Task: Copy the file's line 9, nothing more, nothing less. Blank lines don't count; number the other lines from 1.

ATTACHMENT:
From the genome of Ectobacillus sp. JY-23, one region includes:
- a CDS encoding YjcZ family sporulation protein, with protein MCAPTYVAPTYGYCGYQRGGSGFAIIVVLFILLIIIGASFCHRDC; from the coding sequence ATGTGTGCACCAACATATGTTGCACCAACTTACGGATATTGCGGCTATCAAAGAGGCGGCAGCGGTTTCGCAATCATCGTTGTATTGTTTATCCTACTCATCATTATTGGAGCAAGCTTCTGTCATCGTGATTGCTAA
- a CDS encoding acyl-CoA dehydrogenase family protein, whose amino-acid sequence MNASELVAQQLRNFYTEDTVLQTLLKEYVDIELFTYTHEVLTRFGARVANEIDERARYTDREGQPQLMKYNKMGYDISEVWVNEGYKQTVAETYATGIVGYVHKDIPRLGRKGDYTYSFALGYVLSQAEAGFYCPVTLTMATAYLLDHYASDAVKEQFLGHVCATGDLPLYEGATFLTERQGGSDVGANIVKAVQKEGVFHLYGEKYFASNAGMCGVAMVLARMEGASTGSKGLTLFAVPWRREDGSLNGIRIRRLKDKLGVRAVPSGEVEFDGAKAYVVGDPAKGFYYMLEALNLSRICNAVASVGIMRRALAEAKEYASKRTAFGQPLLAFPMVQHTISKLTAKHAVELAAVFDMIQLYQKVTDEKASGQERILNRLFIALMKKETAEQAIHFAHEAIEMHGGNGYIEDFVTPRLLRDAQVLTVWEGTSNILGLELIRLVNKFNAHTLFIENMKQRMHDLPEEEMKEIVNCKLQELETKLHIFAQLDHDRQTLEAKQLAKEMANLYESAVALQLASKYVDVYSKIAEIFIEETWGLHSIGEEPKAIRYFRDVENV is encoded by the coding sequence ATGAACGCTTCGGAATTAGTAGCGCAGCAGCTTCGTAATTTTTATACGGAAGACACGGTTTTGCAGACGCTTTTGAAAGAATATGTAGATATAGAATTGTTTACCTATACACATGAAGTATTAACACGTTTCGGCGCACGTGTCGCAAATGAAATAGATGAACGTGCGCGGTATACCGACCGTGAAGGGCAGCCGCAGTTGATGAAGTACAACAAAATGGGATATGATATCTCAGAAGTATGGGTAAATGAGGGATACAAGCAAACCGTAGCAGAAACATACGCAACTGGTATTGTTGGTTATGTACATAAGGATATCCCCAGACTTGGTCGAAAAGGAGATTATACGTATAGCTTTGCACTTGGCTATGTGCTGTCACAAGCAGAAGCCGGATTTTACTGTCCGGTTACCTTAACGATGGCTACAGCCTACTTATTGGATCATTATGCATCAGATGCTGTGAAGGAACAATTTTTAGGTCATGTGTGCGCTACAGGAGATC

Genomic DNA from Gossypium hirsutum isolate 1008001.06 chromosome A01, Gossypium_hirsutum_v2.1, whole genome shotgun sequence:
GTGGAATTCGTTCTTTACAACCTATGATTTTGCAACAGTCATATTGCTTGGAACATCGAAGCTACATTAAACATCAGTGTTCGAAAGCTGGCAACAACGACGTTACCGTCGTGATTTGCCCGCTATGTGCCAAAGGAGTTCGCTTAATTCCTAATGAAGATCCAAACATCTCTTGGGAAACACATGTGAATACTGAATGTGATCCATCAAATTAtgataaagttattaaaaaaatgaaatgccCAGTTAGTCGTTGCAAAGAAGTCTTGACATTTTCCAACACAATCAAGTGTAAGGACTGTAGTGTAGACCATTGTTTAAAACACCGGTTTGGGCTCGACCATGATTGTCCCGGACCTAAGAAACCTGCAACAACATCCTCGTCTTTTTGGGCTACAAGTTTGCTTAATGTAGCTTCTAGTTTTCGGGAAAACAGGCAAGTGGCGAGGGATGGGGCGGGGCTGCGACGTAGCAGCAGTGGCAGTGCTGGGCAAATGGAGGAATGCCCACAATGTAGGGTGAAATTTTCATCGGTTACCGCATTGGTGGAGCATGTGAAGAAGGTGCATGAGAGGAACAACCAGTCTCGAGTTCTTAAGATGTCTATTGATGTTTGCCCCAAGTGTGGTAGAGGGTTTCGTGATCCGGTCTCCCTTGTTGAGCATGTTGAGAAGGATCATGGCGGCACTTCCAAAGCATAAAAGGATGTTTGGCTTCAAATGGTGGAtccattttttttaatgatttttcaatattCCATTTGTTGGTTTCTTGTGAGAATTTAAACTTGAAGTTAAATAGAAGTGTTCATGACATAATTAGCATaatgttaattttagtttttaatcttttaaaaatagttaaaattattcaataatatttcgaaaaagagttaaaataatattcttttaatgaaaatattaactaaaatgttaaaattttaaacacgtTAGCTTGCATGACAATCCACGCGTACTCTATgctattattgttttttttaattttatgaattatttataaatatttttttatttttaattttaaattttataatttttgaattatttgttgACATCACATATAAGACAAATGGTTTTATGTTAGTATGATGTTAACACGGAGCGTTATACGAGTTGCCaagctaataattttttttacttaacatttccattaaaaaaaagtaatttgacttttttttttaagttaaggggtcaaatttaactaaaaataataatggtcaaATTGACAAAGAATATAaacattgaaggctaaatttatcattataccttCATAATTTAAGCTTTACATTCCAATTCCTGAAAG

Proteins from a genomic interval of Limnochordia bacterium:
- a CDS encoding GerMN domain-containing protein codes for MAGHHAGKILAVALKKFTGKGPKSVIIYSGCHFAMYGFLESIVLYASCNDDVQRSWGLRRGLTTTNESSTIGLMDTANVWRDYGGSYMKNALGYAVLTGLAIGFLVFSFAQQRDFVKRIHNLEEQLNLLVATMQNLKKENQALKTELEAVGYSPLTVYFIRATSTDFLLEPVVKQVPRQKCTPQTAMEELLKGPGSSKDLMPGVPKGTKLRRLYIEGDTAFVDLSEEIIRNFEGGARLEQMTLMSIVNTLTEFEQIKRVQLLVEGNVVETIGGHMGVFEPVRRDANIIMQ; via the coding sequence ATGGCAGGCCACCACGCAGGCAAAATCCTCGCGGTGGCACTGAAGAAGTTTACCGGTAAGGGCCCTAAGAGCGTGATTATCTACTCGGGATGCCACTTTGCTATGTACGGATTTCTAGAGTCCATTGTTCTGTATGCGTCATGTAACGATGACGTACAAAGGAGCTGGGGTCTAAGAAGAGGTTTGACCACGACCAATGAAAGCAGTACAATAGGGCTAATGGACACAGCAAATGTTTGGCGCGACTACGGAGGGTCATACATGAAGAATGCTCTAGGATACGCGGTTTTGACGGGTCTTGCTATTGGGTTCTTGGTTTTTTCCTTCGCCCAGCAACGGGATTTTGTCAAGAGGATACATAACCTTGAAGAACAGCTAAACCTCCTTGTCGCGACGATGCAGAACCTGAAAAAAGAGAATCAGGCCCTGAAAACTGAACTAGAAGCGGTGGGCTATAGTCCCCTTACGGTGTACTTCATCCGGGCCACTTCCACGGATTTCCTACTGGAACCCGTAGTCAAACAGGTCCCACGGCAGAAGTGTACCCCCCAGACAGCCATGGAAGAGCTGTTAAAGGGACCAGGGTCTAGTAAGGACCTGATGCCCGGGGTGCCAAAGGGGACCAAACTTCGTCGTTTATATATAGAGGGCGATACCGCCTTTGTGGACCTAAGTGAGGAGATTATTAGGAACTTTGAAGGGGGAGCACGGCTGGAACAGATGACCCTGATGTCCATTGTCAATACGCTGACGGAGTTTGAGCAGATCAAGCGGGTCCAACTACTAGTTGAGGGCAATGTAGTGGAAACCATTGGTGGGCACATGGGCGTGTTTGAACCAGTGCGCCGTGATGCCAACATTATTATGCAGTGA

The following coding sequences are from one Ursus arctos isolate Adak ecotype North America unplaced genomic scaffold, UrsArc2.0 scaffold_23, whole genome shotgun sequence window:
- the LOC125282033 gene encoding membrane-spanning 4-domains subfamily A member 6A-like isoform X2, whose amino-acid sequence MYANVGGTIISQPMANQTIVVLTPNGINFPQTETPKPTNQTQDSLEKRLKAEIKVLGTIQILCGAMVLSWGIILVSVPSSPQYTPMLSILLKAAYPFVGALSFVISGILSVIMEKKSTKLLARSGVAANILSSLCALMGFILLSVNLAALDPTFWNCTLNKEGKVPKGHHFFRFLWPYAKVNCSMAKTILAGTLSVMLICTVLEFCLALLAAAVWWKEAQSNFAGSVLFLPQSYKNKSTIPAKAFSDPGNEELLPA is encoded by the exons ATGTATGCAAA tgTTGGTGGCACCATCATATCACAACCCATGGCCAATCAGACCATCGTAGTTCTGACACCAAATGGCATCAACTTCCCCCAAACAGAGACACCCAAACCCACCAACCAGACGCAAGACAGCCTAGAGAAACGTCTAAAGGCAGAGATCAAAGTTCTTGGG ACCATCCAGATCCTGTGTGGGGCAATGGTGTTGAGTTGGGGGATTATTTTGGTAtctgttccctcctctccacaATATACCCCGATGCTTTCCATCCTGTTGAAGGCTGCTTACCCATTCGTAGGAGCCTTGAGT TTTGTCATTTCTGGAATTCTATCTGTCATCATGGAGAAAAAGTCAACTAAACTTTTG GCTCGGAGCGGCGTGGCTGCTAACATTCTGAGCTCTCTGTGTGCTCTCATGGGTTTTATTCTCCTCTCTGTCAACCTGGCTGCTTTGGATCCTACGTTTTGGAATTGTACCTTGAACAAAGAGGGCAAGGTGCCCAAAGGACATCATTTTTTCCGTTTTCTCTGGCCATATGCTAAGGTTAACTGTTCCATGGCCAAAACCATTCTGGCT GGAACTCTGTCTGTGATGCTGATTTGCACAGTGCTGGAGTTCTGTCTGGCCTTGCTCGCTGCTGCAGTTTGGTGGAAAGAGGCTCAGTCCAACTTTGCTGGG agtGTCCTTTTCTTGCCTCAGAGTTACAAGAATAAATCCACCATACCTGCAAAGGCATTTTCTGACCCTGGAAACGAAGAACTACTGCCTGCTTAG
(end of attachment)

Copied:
- the LOC125282033 gene encoding membrane-spanning 4-domains subfamily A member 6A-like isoform X2, whose amino-acid sequence MYANVGGTIISQPMANQTIVVLTPNGINFPQTETPKPTNQTQDSLEKRLKAEIKVLGTIQILCGAMVLSWGIILVSVPSSPQYTPMLSILLKAAYPFVGALSFVISGILSVIMEKKSTKLLARSGVAANILSSLCALMGFILLSVNLAALDPTFWNCTLNKEGKVPKGHHFFRFLWPYAKVNCSMAKTILAGTLSVMLICTVLEFCLALLAAAVWWKEAQSNFAGSVLFLPQSYKNKSTIPAKAFSDPGNEELLPA is encoded by the exons ATGTATGCAAA tgTTGGTGGCACCATCATATCACAACCCATGGCCAATCAGACCATCGTAGTTCTGACACCAAATGGCATCAACTTCCCCCAAACAGAGACACCCAAACCCACCAACCAGACGCAAGACAGCCTAGAGAAACGTCTAAAGGCAGAGATCAAAGTTCTTGGG ACCATCCAGATCCTGTGTGGGGCAATGGTGTTGAGTTGGGGGATTATTTTGGTAtctgttccctcctctccacaATATACCCCGATGCTTTCCATCCTGTTGAAGGCTGCTTACCCATTCGTAGGAGCCTTGAGT TTTGTCATTTCTGGAATTCTATCTGTCATCATGGAGAAAAAGTCAACTAAACTTTTG GCTCGGAGCGGCGTGGCTGCTAACATTCTGAGCTCTCTGTGTGCTCTCATGGGTTTTATTCTCCTCTCTGTCAACCTGGCTGCTTTGGATCCTACGTTTTGGAATTGTACCTTGAACAAAGAGGGCAAGGTGCCCAAAGGACATCATTTTTTCCGTTTTCTCTGGCCATATGCTAAGGTTAACTGTTCCATGGCCAAAACCATTCTGGCT GGAACTCTGTCTGTGATGCTGATTTGCACAGTGCTGGAGTTCTGTCTGGCCTTGCTCGCTGCTGCAGTTTGGTGGAAAGAGGCTCAGTCCAACTTTGCTGGG agtGTCCTTTTCTTGCCTCAGAGTTACAAGAATAAATCCACCATACCTGCAAAGGCATTTTCTGACCCTGGAAACGAAGAACTACTGCCTGCTTAG